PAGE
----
Legislative Financial Autonomy Debate Resurfaces

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Members of the Legislature will return to their respective Chambers (Senate and House of Representatives) on Thursday, August 4, to resume regular sittings. However, in the case of the Senate, debate on the controversial Legislative Financial Autonomy Act quickly got under way, with the Act unanimously passed.

Debate on the Act was tabled by Senate Pro Tempore Armah Jallah during that body’s last sitting before taking its two-week break for the July 26 Independence Day celebrations.

The debate was over a motion for reconsideration filed by Margibi County Senator Oscar Cooper, who warned therein that the Act will cause confusion and problems if enacted as is.

“I am only appealing for time to structure ourselves properly and craft a more detailed Bill to include specific procedures and structures,” the Margibi lawmaker said.

In her communication earlier to plenary, the author of the Bill, Bong County Senator Jewel Howard Taylor, called for financial autonomy, which she noted will help the Legislature to be more financially independent as is the case with other parliaments.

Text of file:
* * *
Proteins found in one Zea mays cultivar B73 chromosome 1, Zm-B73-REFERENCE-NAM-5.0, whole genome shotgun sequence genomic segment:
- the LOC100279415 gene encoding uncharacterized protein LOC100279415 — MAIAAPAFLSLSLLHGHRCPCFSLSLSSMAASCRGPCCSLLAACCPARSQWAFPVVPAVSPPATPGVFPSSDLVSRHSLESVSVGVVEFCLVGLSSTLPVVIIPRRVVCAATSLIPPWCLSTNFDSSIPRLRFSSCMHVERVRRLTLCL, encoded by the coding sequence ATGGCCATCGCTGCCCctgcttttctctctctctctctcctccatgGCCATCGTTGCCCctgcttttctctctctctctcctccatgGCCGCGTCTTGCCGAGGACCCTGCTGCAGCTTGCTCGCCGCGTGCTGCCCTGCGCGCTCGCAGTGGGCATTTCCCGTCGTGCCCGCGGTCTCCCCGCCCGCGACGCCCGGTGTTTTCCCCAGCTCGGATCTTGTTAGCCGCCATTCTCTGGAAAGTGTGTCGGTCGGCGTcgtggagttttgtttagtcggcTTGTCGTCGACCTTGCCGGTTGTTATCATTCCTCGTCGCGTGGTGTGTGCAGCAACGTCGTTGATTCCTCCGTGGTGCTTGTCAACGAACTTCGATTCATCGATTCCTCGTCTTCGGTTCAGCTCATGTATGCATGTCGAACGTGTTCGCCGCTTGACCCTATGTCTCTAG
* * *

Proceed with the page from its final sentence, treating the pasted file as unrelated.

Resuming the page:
The Legislative Financial Autonomy Act as proposed by Senator Taylor will grant autonomy wherein funds allotted to the Legislature in the National Budget for each given fiscal year shall on a quarterly basis be deposited by the Ministry of Finance and Development Planning into the account of the Legislature at the Central Bank of Liberia.

The management and processing of all documentations relating to the administration of the Legislature’s budget, according to Senator Taylor’s Bill, “shall be subject to compliance with all provisions of the Public Procurement and Concessions Act of 2010 (restated), the Public Financial Management (PFM) Law, the Internal Audit Agency Act and National Budget Law, among others.”

But in his motion, Senator Cooper proposed, among many things, that the Fiscal Year 2016/2017 be used by his colleagues to prepare properly; noting that the establishment of a financial administration and management unit will require vetting by the existing Legislative financial staff, and restructuring so that upon the receipt of the first quarterly deposit, “we are prepared to make timely payments to all those whose monthly livelihoods would become our responsibility.”

“I strongly advise again that we refer this legislation on financial autonomy to a specialized committee and that we procure services of professional experts to examine our current financial structure and assist with developing an autonomous financial unit within the Legislature, with the oversight of both Houses,” Senator Cooper emphasized.

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